I’ve had difficulty coming to terms with the concept of hyper-transparency.
On one hand, it is easy to be awestruck by the promise of transparency. The internet of things offers the potential for real-time decision-making about the status, content, and origin of just about everything. The internet of people creates powerful incentives for openness, authenticity, and connectivity. The Panama Papers and the Edward Snowden leaks have transformed the global dialogue on key issues.
On the other hand, there is more than just a whiff of sensationalism in the air. It is not clear to me that transparency has done much to alter global fundamentals—human rights are still being violated, greenhouse gas emissions are still being belched at an alarming rate, and presidential elections (or national referendums) can still descend into farce.
It would be a mistake to assume that a mega-trend like hyper-transparency will automatically lead to positive outcomes. It is only by deliberate, disciplined, and conscious effort that transparency can be harnessed for sustainable development.
The “Bold Transparency” track at our annual BSR Conference 2016 is intended to help us move beyond the hype of hyper-transparency and design ambitious strategies that have practical impact on our progress toward the creation of a just and sustainable world.
- “Is Sustainability Reporting Becoming Obsolete?” will debate the impact of hyper-transparency on sustainability reporting. Does the availability of real-time data mark the end of sustainability reporting as we know it—or does it reinforce the importance of the annual reporting cycle, lest the glamor of real-time reporting diverts attention away from important, long-term trends?
- “Creating the Internet of Sustainable and Trusted Things” will investigate how to manage the privacy and security risks that will no doubt arise when people, data, things, and processes are connected and available for others to see like never before.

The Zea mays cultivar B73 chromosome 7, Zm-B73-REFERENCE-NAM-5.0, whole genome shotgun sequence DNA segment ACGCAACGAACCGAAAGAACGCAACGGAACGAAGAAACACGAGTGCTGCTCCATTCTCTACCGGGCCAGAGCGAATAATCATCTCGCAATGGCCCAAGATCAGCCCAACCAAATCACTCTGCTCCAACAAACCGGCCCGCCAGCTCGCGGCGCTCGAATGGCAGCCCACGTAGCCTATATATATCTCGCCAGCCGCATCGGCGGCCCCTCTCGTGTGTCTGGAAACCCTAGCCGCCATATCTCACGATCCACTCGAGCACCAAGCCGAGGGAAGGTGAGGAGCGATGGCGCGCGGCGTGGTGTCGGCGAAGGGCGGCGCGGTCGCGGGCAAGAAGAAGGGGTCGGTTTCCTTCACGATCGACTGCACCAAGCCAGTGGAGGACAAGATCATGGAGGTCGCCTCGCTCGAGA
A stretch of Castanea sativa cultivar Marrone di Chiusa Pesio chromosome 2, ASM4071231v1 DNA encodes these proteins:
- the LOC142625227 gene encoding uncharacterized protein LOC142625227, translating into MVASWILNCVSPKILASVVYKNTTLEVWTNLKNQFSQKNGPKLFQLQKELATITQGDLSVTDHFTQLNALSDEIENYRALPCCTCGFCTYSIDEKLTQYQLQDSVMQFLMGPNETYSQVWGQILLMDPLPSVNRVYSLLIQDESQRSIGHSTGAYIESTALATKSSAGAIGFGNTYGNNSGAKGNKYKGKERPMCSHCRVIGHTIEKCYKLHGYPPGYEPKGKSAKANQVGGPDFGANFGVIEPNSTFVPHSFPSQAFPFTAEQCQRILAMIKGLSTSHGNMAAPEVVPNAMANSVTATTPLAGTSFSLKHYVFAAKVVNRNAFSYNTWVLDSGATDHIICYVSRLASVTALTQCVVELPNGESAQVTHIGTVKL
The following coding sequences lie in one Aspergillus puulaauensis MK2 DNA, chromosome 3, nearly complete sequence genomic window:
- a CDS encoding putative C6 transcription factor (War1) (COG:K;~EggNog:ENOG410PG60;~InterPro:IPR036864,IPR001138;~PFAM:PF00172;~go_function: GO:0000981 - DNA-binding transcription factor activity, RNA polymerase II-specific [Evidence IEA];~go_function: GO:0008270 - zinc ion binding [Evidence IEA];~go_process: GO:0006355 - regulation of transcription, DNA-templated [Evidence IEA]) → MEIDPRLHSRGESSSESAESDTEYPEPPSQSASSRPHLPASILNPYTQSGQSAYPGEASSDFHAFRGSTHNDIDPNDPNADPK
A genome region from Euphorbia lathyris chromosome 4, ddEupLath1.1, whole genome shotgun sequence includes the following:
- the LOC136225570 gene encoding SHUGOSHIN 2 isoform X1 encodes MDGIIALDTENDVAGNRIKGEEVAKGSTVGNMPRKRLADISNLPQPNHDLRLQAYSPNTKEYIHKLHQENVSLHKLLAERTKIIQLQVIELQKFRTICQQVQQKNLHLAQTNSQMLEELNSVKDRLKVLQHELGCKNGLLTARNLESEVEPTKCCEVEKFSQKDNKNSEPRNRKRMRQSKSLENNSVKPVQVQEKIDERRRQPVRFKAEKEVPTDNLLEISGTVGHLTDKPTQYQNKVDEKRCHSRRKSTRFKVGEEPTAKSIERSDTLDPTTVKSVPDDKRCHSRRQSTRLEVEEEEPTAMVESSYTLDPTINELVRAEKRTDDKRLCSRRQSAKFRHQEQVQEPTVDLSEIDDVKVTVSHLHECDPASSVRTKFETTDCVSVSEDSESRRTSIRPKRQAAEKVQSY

- “Creating Value by Giving Workers a Voice” will explore the use of technology and transparency tools to improve understanding of factory workers’ needs and increase worker participation in management decisions.
- “Engaging Stakeholders in an Era of Hyper-Transparency” will consider how companies can use transparency to think more broadly about who their stakeholders are, where they are, and what increased connectivity and transparency can mean for their products, practices, impacts, and reputations.
- “Is Traceability the Supply Chain’s Holy Grail?” will demonstrate how to turn the theory of product and materials traceability into reality and share examples of success stories by large companies, niche players, and entire industries.
As we prepare for these discussions, let’s remember that any conversation about hyper-transparency should not be reactive—or characterized by mild panic about how we will all cope when everything is public and connected. Rather, let’s focus on the more important question of how to harness transparency in support of the bold and ambitious sustainability agendas set out by the Paris Agreement on climate change and the Sustainable Development Goals.
This will be my 13th BSR Conference. In the past, I’ve found our Conferences most valuable when we bridge long-term mega-trends—such as the rapid growth in transparency—with the practical discipline of managing sustainability at large companies. I think we’ve designed a Conference track to allow you to do just that, and I hope you’ll join us in these important discussions this autumn.
The "Bold Transparency" track at the BSR Conference 2016 is sponsored by Thomson Reuters.
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